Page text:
Satellite imagery of Earth reveals a living planet hued in brilliant blues and greens. Zoom in and you see a lush garden with enough natural resources to support all the inhabitants. But human activity has created climate change and pollution of the oceans, land, air, and food—through industrialization, habitat destruction, farming practices, and even eating habits—rendering this a far-from-perfect world. What footprint are we leaving for future generations? How can we save the planet?
Veestro’s mantra that plant-based is pleasing for people and the planet is one that’s getting more mainstream exposure and scientific support lately. In a recent editorial at CNN, George C. Wang, M.D., Ph.D,* calls upon global citizens to “go vegan” in order to mitigate environmental impacts harmful to health.
Curtail the Climate Crisis
Wherever you stand on climate change, policies are changing that regulate protections relating to global warming, carbon emissions, and clean air and water. Yet, Wang warns that those policies largely overlook the role food systems and choices play on the world stage as populations and food demand increase.
For example, in 2006, the Food and Agriculture Organization of the United Nations (FAO) determined that the livestock sector produced more greenhouse gas emissions (that raise temperatures and sea levels) than transportation. Methane and nitrous oxide—20 and 295 times more powerful than carbon dioxide, respectively—are generated by raising livestock. And emissions from an animal farm can be 250 times higher than from a field of legumes!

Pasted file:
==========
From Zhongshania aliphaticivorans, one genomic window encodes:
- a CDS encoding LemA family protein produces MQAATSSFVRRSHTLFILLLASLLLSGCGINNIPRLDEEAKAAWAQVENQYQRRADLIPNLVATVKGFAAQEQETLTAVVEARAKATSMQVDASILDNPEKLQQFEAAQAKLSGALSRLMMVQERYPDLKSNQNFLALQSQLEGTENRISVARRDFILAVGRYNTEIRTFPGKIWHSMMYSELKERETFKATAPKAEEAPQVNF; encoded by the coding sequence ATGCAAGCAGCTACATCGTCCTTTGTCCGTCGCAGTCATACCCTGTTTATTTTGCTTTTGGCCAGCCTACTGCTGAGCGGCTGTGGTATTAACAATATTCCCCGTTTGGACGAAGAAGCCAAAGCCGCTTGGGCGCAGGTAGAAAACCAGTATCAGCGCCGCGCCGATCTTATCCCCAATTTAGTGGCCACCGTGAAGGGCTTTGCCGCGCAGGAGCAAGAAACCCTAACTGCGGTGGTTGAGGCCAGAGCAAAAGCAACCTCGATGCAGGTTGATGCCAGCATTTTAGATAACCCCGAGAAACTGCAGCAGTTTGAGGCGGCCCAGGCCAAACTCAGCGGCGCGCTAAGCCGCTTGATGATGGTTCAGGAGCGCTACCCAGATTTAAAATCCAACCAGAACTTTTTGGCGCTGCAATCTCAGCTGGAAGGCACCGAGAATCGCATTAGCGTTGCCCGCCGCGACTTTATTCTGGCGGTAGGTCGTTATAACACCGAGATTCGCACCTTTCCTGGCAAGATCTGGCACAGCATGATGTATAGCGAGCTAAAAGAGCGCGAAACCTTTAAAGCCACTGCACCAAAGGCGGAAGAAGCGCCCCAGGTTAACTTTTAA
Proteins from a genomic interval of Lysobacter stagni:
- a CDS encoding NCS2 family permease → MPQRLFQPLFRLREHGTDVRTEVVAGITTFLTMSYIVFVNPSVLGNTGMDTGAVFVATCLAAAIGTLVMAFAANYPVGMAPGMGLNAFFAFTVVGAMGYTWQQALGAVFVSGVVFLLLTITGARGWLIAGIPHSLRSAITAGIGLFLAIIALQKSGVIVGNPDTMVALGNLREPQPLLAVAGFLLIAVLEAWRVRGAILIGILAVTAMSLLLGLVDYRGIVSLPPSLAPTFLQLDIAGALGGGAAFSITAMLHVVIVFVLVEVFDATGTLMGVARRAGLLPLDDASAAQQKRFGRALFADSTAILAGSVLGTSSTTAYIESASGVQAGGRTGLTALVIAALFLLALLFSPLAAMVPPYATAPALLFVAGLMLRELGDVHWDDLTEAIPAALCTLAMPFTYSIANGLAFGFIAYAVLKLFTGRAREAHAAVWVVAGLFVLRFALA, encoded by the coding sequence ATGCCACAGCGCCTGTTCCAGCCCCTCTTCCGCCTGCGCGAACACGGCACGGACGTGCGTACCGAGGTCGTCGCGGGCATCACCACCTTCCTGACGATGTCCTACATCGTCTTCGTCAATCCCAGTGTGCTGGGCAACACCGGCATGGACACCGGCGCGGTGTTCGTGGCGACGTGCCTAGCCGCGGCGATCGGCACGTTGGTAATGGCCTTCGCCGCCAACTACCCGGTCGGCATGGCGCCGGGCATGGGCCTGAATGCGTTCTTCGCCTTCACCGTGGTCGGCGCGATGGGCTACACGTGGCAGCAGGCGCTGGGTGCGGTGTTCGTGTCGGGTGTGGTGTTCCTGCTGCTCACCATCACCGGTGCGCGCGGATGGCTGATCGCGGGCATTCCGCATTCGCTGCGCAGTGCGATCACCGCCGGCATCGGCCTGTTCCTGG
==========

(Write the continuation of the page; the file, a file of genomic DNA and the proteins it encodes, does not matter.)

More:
Animal Agriculture Affects Us All
Wang points out that, globally, 800 million people suffer from undernutrition and insecure food supplies—a startling figure magnified by the fact that 35% of grains worldwide are fed to livestock.
In addition, vast tracts of land and even whole regions are used for cattle-raising and feed production. According to FAO, 30% of the planet’s ice-free terrain is used for these purposes. In the Amazon rainforest, about 80% of ongoing deforestation is for raising livestock. This clearing the land of flora and fauna—plus polluting the soil and rivers with pathogens and drug residues from animal waste—is accelerating the global biodiversity crisis as well.
Personal Choice Protects the Planet
We can no longer take our planet for granted nor assume natural resources and environmental sustainability can endure forever without our taking personal responsibility. Eating less non-veg foods or switching to plant-based entirely are helpful steps anyone can take. Sure, it may seem a hassle at first, but Wang asks:
What keeps us from following a plant-based diet? It requires overcoming our habits and our tastes, learning new ways…However, when seen through the lens of fate of Earth’s climate and resources, don’t these challenges all of a sudden seem minuscule?
Change is worth the effort, because what’s good for the planet is good for you, too. Sanjay Gupta, M.D., chief medical correspondent for CNN, briefly explains that just “eating less meat” makes a huge difference in our health and quality of life. Watch:
Plants, the ultimate food for healthy living, inspired the founding of Veestro—with organic vegan meals and juices prepared from scratch and delivered to your door. Whether you’re a plant-based connoisseur or just getting started, we invite you to join us in making conscious choices that collectively promote the well-being of our beautiful planet.
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* George C. Wang, M.D., Ph.D., is a geriatrician and integrative medicine physician, assistant professor of medicine at Columbia University Medical Center, and adjunct assistant professor of medicine at Johns Hopkins University School of Medicine.
George C. Wang, M.D., Ph.D, “Go Vegan, Save the Planet,” CNN
Robin Raven, “CNN Headline Says ‘Go Vegan’ to Save the Planet,”Plant Based News
“Livestock’s Long Shadow,” FAO